So next time you feel it coming on, take a moment and sit with yourself. Name the feeling; is it anxiety, doubt, nervousness? This is why I love to have a journaling practice because I can write out whatever I am feeling and get those thoughts onto paper. When we name the feeling, we will realize that it is stemming from something deeper.
When I was early on in my dating journey to find love, I would get anxious if I didn’t hear back from a date or when someone ghosted me. Instead of distracting myself, I took the time to write out what I was feeling. I realized that my anxiety stemmed from a deep-held belief that I would never find love, and someone ghosting me was proof that it was true. Identifying the fear was empowering because I realized I could choose a new belief, one that supported me.
Once we can name the fear, we are that much closer to moving past it.
2. Understand where fear is coming from.
Once we are able to name the fear, we can now start to identify where it’s coming from (like the example from my dating journey). This is exactly what I do with clients when they are feeling stuck or unsure of a big decision. Naming and understanding the fear is so freeing!
Maybe we are anxious about an upcoming presentation at work. Or maybe we are nervous to put ourselves out there and be judged by others. This was a huge one for me when I first started sharing my writing and talking about my coaching services. I was deathly afraid of what people would think of me. I have a great reframe for this belief that I work through with clients!
More often than not, feelings like these stem from a limiting belief. Keep questioning the feeling to get to the root of it. Most limiting beliefs that stop us are fear of failure, fear of judgement, and fear of the unknown. Grab your journal and write out what is stopping you and the feelings that are coming up.
Keep questioning and asking why am I feeling this way? You’ll soon realize that most fears and anxieties lead to similar deep-held beliefs.
3. Reframe the fear.
Once we identified the fear and found the root cause, we can now start to reframe the situation. Reframe simply means to find a different meaning or belief around an event. At the core, life is just the meaning we give it, so why not think in a way that supports us?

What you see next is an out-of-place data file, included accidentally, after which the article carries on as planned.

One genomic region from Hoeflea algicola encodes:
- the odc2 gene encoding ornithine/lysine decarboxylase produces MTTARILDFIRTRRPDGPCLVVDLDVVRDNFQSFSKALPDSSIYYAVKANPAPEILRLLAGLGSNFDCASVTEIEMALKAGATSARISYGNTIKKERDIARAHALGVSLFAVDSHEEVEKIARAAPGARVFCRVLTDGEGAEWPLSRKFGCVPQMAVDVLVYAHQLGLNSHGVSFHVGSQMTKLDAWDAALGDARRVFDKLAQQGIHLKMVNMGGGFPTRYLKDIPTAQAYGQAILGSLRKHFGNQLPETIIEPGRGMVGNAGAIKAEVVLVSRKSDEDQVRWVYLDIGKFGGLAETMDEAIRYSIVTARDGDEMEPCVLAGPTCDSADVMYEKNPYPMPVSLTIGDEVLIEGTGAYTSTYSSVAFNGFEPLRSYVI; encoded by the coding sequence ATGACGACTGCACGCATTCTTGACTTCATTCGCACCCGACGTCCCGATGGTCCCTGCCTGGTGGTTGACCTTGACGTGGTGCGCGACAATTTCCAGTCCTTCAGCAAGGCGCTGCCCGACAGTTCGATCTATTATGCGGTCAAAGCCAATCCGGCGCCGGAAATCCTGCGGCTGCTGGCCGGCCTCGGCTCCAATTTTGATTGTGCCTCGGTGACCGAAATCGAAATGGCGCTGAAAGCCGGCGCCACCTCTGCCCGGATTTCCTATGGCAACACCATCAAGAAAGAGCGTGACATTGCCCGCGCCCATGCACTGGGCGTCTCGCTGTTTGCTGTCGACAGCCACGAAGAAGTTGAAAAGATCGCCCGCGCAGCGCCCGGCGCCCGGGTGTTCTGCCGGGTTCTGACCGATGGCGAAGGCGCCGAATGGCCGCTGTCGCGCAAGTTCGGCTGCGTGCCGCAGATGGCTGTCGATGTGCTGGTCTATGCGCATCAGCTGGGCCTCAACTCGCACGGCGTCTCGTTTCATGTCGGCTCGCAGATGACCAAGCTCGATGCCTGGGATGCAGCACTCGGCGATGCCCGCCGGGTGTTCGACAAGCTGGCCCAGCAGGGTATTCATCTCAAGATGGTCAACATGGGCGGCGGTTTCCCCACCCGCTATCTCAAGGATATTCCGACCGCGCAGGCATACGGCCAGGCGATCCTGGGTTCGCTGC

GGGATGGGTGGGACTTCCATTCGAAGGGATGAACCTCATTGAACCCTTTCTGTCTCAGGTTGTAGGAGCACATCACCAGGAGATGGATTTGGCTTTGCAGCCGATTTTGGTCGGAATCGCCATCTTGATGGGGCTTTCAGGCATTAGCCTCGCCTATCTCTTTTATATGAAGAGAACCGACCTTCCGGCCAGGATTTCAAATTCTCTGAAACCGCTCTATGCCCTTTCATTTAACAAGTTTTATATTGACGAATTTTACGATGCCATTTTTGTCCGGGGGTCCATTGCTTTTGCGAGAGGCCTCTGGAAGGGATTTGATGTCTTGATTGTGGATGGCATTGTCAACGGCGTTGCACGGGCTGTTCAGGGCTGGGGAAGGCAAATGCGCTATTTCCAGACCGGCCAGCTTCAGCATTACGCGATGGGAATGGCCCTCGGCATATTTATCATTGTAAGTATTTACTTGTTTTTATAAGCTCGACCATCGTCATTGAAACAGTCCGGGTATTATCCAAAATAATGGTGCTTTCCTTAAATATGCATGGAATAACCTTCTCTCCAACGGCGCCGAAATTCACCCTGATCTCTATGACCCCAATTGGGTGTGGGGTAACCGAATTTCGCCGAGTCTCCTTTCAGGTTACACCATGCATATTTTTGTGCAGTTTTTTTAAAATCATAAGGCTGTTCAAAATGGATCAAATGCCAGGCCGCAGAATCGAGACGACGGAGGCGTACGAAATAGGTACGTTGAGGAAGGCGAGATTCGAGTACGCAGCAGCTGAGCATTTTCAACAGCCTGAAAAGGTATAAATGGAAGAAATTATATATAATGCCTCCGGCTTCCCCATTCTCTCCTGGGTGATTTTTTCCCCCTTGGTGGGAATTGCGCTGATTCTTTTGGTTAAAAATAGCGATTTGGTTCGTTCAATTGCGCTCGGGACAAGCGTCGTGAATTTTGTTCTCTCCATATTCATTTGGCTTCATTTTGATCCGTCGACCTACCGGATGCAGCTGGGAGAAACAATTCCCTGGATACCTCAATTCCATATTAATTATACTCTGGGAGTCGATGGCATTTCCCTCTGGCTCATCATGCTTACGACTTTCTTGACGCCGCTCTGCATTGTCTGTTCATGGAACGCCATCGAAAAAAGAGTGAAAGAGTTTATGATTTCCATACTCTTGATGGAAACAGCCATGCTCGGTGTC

Instead of thinking a new situation is bad or scary, what lessons can we learn from it? What was the fear trying to protect us from? If you are anxious about failing at something, start to tell yourself that there is no failure—only feedback. You can start to uncover why your beliefs are holding you back and if that’s benefiting you in anyway (hint: it’s not).
When it comes to dating and finding love, I love to use this line of thinking with clients because it puts the power back in their hands. How can we apply it to our love life? Maybe that guy didn’t call us back because he wasn’t ready for commitment. Maybe we haven’t met our soul mate yet because it’s not the right time. This way of reframing changes our perception of life from scarcity and pessimism to that of optimism.
4. Move the energy out of the body.
Now onto the fun step! You’ve done the un-glamorous work of naming the feeling and finding the deeper meaning. I also want to mention an important caveat: sometimes there is no deeper meaning. We may be anxious because we didn’t sleep well last night or we haven’t eaten in a while. Please pay attention to your body and give it what it needs!
So now that you have faced the fear, it is no longer needed. This step is crucial because if you don’t have a way to move through the energy, it will keep showing up in different ways. Trapped emotions might lead to illness and ailments; please don’t keep it in you.
The best way to move the energy out of the body is totally up to you. It’s whatever way feels good to you, and most importantly, one that you will enjoy doing. Maybe it’s cranking up your favorite song and dancing in your living room. Maybe it’s playing an instrument or coloring.
My absolute favorite way to move energy that is highly underrated is walking. I love to walk. Walking is not only good for you physically, it also gets your creative juices flowing with new ideas. And best part of all, it’s completely free!
Moving energy does not have to be complicated or expensive. Move your body in anyway that feels best and you’ll be feeling better in no time.
So there, you have it! My process for moving through fear and anxiety. I promise that you don’t have to let those heavier emotions isolate or trap you. Take your power back and feel more confident than ever.